March 2013


The economy is slowly but surely making its way towards recovery: Now is the time to plan for the next step in your career. Below are a few tips that will help you along the road to success:

Know your industry
According to the Department of Labor, accounting firms are expected to see an average of about 27% growth each year between now and 2014. So what are some of the causes and the effects of this increasing demand? As the economy continues to grow, so will many businesses—which means that the need for accounting and finance will continue to increase as well. With so many available opportunities approaching, it’s good to take a step back and look at the big picture of your industry.

Know your tools
Since technology is constantly changing and improving, staying updated with the latest functions and plug-ins for your everyday tools is essential for optimal productivity. Whether it is a new interface, latest app, or just a strong grounding in excel for accountants, be sure to take the time to brush up on your software skills.

Know your material
Things like financial statements are more impactful if the users of the statements can make better decisions. Yet many financial statements land in a file somewhere and that is the end of it. Adding analysis of ratios, trends and comparisons allow accountants to gain more actionable knowledge, and communicate them to other departments.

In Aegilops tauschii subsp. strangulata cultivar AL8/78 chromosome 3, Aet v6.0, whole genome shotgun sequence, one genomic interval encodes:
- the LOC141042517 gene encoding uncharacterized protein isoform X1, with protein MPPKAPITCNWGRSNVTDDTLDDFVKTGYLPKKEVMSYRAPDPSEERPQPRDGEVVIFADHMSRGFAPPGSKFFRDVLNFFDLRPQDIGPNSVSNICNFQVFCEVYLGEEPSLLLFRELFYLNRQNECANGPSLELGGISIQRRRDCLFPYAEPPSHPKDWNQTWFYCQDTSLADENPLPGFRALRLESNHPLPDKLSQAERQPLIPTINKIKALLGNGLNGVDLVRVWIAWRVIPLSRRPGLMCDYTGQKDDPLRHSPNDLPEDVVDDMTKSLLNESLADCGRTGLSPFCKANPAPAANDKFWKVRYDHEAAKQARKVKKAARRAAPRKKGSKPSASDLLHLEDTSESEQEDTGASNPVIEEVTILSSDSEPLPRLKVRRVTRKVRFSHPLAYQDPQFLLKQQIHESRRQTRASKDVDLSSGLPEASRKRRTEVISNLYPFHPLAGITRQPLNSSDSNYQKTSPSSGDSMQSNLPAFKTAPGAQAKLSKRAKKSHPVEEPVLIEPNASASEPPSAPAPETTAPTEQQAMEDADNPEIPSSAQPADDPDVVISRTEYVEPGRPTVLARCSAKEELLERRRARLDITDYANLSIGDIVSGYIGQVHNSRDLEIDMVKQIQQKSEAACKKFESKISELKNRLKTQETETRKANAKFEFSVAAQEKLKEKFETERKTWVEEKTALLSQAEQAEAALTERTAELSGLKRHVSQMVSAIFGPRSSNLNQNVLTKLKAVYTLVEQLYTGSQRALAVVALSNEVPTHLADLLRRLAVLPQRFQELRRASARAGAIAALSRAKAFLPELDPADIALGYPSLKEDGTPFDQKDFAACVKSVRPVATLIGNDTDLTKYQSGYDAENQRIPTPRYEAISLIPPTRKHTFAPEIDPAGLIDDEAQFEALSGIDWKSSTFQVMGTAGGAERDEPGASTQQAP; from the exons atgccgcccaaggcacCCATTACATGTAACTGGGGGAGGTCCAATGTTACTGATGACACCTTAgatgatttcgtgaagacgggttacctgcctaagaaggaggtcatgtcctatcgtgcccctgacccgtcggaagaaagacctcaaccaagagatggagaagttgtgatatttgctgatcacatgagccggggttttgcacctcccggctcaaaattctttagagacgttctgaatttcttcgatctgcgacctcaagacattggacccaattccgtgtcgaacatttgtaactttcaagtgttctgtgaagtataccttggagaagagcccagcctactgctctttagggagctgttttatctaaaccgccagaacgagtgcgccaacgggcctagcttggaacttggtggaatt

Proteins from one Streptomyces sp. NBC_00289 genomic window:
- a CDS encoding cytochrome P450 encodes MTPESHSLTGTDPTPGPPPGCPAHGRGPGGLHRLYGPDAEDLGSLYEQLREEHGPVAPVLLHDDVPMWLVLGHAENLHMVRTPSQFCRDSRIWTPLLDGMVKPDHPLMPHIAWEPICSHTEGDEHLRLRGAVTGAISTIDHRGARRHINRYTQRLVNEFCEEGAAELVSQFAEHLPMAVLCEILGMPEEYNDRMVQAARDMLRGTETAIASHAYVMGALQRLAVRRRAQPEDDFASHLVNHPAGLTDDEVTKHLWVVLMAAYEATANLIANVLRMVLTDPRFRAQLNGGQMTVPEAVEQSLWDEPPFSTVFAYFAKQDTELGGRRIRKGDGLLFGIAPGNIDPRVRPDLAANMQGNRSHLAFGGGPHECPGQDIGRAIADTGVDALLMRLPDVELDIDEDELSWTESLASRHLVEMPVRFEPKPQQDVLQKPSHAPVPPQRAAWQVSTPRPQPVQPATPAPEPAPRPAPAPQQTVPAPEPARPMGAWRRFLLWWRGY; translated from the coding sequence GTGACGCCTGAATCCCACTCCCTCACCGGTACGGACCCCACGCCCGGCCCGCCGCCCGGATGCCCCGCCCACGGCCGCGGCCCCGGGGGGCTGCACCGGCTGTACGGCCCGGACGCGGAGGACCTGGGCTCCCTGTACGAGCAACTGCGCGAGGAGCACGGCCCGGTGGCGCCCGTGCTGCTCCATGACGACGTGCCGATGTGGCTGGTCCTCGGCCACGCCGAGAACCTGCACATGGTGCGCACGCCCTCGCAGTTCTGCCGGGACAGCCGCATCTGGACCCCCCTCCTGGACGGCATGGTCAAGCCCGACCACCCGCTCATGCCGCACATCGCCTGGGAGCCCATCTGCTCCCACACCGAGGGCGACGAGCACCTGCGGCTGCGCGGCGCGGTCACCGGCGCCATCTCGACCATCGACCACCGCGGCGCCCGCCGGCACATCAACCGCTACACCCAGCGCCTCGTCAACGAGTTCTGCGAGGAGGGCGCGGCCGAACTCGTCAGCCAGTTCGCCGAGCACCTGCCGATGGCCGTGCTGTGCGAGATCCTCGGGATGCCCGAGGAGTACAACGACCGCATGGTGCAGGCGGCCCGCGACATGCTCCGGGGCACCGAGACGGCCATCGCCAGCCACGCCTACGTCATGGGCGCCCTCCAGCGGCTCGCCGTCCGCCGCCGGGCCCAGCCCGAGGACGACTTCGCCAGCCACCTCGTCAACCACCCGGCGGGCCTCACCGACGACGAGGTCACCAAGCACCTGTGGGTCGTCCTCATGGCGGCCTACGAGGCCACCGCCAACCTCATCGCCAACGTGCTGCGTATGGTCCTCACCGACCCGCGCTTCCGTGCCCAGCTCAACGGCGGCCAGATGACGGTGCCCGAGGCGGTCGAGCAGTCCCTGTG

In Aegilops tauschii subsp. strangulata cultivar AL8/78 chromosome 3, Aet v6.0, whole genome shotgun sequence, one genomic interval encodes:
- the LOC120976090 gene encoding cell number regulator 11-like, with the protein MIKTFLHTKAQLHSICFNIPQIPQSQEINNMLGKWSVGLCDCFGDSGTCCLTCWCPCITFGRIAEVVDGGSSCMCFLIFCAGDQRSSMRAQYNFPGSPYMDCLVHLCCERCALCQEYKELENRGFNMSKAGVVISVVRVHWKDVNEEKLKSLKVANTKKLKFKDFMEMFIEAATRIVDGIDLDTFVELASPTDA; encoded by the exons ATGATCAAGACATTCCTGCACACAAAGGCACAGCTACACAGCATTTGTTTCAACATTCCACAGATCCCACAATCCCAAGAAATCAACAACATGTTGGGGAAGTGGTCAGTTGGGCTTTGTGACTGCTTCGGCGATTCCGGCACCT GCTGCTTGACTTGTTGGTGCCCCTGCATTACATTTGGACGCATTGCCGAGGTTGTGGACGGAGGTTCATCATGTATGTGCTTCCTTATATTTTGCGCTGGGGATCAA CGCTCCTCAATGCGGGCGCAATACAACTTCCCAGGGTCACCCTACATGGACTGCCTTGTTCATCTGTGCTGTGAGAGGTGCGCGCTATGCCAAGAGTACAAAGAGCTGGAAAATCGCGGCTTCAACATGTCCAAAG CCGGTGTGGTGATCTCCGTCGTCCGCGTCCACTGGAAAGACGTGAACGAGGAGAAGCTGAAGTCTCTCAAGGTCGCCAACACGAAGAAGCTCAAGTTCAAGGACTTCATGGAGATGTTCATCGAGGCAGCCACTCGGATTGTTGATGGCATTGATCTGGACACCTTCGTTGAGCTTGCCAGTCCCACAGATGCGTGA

Know your people
Those who aspire to be leaders in their company (CFO or Controller position) must  know beyond the numbers and programs; they must also be able to communicate with the people they work with. This includes people outside of the accounting and finance department, who require more explanation of numbers.    So in order to obtain a leadership role, develop your emotional intelligence and communication tactics as well as your financial and technical skills.